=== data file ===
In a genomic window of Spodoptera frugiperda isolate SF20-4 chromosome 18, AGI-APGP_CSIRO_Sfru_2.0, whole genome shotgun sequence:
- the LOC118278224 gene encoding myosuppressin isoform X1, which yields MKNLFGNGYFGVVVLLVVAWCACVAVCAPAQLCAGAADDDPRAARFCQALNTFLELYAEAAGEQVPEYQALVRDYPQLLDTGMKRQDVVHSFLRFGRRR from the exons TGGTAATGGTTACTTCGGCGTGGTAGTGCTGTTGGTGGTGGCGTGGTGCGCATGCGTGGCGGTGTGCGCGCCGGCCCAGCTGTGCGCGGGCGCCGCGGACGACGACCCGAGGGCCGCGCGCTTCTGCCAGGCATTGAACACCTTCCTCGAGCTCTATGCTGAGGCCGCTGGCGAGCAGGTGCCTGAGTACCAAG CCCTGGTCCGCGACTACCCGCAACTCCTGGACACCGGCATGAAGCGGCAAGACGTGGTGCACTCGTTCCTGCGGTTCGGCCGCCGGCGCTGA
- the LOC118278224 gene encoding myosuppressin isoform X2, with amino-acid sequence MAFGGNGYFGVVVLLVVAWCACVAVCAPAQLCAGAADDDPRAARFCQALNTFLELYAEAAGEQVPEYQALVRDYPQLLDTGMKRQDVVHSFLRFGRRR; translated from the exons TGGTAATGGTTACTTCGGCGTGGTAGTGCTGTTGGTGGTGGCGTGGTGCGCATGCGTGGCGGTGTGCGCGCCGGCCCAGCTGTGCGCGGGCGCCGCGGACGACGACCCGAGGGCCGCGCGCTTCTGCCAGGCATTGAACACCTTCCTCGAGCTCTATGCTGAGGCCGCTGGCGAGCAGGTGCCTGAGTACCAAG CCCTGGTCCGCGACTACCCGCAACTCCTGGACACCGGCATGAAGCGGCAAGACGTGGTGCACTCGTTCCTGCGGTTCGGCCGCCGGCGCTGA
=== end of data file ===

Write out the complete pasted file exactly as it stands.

In a genomic window of Spodoptera frugiperda isolate SF20-4 chromosome 18, AGI-APGP_CSIRO_Sfru_2.0, whole genome shotgun sequence:
- the LOC118278224 gene encoding myosuppressin isoform X1, which yields MKNLFGNGYFGVVVLLVVAWCACVAVCAPAQLCAGAADDDPRAARFCQALNTFLELYAEAAGEQVPEYQALVRDYPQLLDTGMKRQDVVHSFLRFGRRR from the exons TGGTAATGGTTACTTCGGCGTGGTAGTGCTGTTGGTGGTGGCGTGGTGCGCATGCGTGGCGGTGTGCGCGCCGGCCCAGCTGTGCGCGGGCGCCGCGGACGACGACCCGAGGGCCGCGCGCTTCTGCCAGGCATTGAACACCTTCCTCGAGCTCTATGCTGAGGCCGCTGGCGAGCAGGTGCCTGAGTACCAAG CCCTGGTCCGCGACTACCCGCAACTCCTGGACACCGGCATGAAGCGGCAAGACGTGGTGCACTCGTTCCTGCGGTTCGGCCGCCGGCGCTGA
- the LOC118278224 gene encoding myosuppressin isoform X2, with amino-acid sequence MAFGGNGYFGVVVLLVVAWCACVAVCAPAQLCAGAADDDPRAARFCQALNTFLELYAEAAGEQVPEYQALVRDYPQLLDTGMKRQDVVHSFLRFGRRR; translated from the exons TGGTAATGGTTACTTCGGCGTGGTAGTGCTGTTGGTGGTGGCGTGGTGCGCATGCGTGGCGGTGTGCGCGCCGGCCCAGCTGTGCGCGGGCGCCGCGGACGACGACCCGAGGGCCGCGCGCTTCTGCCAGGCATTGAACACCTTCCTCGAGCTCTATGCTGAGGCCGCTGGCGAGCAGGTGCCTGAGTACCAAG CCCTGGTCCGCGACTACCCGCAACTCCTGGACACCGGCATGAAGCGGCAAGACGTGGTGCACTCGTTCCTGCGGTTCGGCCGCCGGCGCTGA